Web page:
Sciencemadness Discussion Board

ammonium alum and sodium carbonate

vampirexevipex - 23-5-2012 at 16:47

Hello i recently reacted some (NH4)Al(SO4)2 and sodium carbonate, i want to know what happened. Did the sodium carbonate reacted with the aluminum sulfate making alumimum carbonate and sodium sulfate, or did it react with the ammonia giving some other compouund? The solution also emitted some gases, i doubt they could be CO2 because its odor was rather pungent smelling.

Pyridinium - 23-5-2012 at 20:07

in an alkaline solution (as with Na2CO3) you can get some deprotonation of NH4+ which results in NH3. Ammonia is definitely pungent.

vampirexevipex - 24-5-2012 at 05:28

And what are the 2 different precipitates in the solution? One is floating while the other one is resting at the bottom of the solution. Both are white.

[Edited on 22-02-12 by vampirexevipex]

ScienceSquirrel - 24-5-2012 at 05:36

The white solids are probably aluminium hydroxide.
Some of it is floating because it contains small bubbles of occluded carbon dioxide.

weiming1998 - 24-5-2012 at 05:42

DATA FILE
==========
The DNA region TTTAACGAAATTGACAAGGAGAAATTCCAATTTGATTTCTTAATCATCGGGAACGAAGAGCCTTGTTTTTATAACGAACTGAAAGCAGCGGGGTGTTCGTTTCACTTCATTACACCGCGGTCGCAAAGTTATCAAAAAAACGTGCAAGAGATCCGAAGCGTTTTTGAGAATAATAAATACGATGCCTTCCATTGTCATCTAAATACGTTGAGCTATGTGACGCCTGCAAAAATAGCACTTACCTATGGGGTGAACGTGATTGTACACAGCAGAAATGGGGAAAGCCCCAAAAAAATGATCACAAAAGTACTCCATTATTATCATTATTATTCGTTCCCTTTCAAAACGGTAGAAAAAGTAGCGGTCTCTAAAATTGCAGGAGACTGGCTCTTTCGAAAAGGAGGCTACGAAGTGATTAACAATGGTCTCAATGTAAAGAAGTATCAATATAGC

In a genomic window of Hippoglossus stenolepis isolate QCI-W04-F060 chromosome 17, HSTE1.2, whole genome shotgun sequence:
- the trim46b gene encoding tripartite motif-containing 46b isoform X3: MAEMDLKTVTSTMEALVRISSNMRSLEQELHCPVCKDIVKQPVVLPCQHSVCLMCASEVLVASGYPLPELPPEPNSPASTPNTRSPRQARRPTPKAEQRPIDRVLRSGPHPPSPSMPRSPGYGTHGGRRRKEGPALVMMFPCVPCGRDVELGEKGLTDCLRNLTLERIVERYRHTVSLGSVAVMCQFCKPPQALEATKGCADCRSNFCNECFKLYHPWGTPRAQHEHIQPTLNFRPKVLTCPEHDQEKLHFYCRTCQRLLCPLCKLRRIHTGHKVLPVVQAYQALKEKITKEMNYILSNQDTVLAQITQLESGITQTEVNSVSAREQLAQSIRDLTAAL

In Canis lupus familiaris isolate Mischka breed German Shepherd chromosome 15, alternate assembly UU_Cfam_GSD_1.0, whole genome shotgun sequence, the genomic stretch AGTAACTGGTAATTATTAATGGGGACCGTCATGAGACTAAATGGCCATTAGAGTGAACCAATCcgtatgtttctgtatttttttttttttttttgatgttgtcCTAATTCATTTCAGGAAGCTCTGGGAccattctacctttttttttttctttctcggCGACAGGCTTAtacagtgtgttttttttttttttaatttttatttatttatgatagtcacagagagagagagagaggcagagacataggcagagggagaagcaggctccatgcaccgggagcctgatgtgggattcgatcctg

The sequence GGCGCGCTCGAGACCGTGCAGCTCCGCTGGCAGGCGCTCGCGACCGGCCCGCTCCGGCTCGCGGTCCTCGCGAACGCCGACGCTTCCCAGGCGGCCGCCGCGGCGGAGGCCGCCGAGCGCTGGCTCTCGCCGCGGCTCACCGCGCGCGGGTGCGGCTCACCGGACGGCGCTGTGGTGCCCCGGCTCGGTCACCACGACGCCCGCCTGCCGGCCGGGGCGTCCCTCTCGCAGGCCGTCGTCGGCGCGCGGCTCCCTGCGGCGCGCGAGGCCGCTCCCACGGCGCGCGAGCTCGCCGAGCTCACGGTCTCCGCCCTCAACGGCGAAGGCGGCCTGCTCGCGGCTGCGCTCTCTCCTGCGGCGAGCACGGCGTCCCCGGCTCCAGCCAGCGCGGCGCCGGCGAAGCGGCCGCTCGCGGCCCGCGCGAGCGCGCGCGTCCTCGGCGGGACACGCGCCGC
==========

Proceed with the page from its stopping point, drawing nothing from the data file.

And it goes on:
Salts disassociates in solution to ions, even double salts, so ammonium alum dissolved in water would be a mix of Al3+, NH4+ and SO4-. The Al3+ reacts with water in an equilibrium, ultimately forming small amounts of H+ ions. These react with the CO3(2-) to form H2CO3, which decomposes to form CO2, which drives the continued hydrolysis of Al3+ to H+ forward, leaving you with CO2 and a precipitate of Al(OH)3. In such a basic solution, the odour could be made by small amounts of dissolved ammonium carbonate forming small amounts of free ammonia, which is responsible for the smell. The other precipitate that settled down could potentially be Na2SO4 formed by the reaction of Na+ ions with SO4(2-) ions, which precipitates out because Na2SO4 only has a limited solubility in water.